5 Remarkable Women of Maine’s History

Nothing says innovator like a botanist. No really, think back to the 19th century. Consider the long skirts, the blouses, the corsets. Now imagine spending day after day collecting specimens in bogs, fields and forests from Brunswick, Maine, to the Canadian border that no one else, not even the male naturalists at Harvard, had ever seen before. What about a photographer who, with those same skirts, lugged a massive camera around rural New England with heavy, breakable glass plates as her only film? Or a woman who hiked up those skirts to fly cast 100 feet and catch 52 trout in 44 minutes? Or a woman who was the only straight granny in an AIDS support group for young gay men? Or a woman whose vision of reproductive justice through education and, advocacy created a health center that gives women the power to control their own bodies? Discover below just five of the notable women from Maine history who used their education and independence to achieve, lead, learn, inspire and innovate.

Kate Furbish (1834-1931) was a pioneer in botanical exploration in Maine and founded the Josselyn Botanical Society of Maine in 1895. Her collection of 1,326 detailed drawings and paintings of wild plants and flowers resides at Bowdoin College. Her 4,000 dried samples are housed at Harvard’s Gray Herbarium. A wild snapdragon and a fern bear her name.

Chansonetta Stanley Emmons (1858-1937) documented rural New England through slow emulsion photography and was described by her successors as one of the “finest women photographers” of the early 20th century. The intimate vignettes of bathers, blacksmiths, clockmakers, picnickers, farmers and fishermen showed her skillful understanding of composition and light and captured a vanishing landscape and culture for posterity.

Cornelia “Fly Rod” Crosby (1845-1946) received the first registered Maine Guide license. She was an accomplished fisherwoman who caught a trout a minute and wrote about her experiences in newspapers and sports journals. Companies gifted gear for her review, and the Maine Central Railroad paid her to report on the pleasures of train travel. She helped create and staff the first Maine exhibit at the Sportsmen’s Expositions at New York City’s Madison Square Garden in 1895, promoting the Maine wilderness experience to 15,000 visitors. Later in life she championed catch-and-release conservation practices. She advocated for the promotion of fish and game preservation, more money and staff for the fish and wildlife department and a full list of guides for visitors.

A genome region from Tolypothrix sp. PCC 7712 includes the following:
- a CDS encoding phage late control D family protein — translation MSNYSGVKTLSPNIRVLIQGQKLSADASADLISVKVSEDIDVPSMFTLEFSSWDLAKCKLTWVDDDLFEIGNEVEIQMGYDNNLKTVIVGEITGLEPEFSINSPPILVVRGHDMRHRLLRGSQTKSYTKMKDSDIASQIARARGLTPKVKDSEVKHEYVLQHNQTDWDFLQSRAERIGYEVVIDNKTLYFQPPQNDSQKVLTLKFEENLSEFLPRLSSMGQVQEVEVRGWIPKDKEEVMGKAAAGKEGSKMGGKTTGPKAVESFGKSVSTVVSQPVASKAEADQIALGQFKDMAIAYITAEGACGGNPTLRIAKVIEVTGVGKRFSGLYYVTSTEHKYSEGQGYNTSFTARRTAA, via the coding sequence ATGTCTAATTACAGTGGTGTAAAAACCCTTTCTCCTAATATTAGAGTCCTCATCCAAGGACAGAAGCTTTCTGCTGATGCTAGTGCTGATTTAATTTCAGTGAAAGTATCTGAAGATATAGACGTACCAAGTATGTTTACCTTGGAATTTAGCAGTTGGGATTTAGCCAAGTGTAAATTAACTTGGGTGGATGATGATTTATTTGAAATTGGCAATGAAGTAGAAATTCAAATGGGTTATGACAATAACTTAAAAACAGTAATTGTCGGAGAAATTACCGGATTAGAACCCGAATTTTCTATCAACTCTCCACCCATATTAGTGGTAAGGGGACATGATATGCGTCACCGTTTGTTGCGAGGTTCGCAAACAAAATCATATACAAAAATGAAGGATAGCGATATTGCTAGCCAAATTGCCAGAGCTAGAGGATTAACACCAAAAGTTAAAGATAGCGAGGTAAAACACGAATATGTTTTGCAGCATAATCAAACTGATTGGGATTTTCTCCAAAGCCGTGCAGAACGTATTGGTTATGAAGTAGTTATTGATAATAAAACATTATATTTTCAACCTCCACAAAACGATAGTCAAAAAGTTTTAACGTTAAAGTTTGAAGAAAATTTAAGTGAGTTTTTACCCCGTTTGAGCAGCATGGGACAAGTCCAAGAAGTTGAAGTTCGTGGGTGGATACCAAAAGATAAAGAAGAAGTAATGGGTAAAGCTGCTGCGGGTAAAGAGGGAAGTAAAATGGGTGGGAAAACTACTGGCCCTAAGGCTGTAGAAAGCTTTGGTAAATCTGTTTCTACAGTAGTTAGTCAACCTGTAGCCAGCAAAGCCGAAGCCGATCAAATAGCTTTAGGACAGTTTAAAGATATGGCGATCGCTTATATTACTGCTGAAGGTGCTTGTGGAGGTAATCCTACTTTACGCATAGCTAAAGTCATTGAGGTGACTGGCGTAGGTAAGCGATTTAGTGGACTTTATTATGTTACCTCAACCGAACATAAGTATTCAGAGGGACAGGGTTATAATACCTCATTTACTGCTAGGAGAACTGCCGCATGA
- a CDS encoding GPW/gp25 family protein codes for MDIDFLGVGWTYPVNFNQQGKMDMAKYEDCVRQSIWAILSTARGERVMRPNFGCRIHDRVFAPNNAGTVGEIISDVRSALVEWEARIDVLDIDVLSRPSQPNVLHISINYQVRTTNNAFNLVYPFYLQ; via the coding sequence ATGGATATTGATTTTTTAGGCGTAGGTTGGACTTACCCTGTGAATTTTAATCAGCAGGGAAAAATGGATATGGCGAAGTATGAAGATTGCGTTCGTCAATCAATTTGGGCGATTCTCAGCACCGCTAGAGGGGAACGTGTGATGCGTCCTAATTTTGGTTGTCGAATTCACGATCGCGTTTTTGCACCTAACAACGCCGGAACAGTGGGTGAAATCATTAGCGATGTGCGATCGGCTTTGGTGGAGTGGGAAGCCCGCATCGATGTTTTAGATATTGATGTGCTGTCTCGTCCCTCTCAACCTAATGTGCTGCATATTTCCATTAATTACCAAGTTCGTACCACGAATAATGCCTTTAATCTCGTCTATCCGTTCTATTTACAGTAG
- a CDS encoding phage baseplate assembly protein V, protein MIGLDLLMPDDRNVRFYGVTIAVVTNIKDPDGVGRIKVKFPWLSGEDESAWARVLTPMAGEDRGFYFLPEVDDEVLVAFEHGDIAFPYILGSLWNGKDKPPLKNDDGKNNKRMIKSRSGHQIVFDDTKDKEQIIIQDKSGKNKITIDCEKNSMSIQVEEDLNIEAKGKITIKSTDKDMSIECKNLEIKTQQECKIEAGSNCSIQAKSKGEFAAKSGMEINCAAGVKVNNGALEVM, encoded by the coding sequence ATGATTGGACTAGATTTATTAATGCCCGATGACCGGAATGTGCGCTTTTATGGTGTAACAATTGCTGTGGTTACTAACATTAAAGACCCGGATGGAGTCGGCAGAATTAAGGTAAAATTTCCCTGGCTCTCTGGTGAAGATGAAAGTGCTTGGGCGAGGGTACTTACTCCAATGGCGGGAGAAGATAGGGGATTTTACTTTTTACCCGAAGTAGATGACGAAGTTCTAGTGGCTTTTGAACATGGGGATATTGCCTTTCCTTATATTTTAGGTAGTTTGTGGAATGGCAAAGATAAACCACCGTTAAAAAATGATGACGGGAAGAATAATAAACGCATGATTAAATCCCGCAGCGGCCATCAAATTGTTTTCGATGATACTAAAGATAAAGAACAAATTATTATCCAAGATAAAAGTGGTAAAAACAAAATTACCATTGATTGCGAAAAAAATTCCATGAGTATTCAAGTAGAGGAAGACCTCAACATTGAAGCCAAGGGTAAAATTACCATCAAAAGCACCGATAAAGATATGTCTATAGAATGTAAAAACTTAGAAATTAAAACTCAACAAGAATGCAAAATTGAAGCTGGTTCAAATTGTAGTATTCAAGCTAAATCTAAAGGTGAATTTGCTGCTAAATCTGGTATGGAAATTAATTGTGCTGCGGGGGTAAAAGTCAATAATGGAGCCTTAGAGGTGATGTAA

Frances W. Peabody (1903-2001) led HIV/AIDS education and support efforts in Maine during a time when people were just learning about the disease. In 1984, her eldest grandchild was diagnosed with AIDS. After his death in 1985, her work led to the establishment of an AIDS hotline and support groups for friends and family affected by HIV/AIDS. She led one of these groups for over 10 years. She was a compassionate champion of gay rights and a regular grand marshal of the Gay Pride Parade in Portland. Today, the Frannie Peabody Center provides holistic case management that includes support, counseling, housing, education and testing to a diverse group of patients.

Mabel Sine Wadsworth (1910-2006) got her nursing degree in 1946 and championed reproductive health services. She worked throughout her life for full and comprehensive contraceptive and STI services, including confidential access for teens. She was an active grassroots organizer in rural Maine, organizing door-to-door campaigns to teach women about birth control in the ’50s and ’60s. She also volunteered with the League of Women Voters and was a founder of the Abnaki Girl Scouts. The private Bangor Health Center that bears her name opened in 1984 and supports health care needs of straight women and men and the LGBTQ community. She was inducted into the Maine Women’s Hall of Fame in 1989.

Anna E. Jordan (annaejordan.com) is a writer and rowing coach working as an editor and special project coordinator at Islandport Press in Yarmouth. Follow her @annawritedraw for news about #kidlit, rowing and politics.

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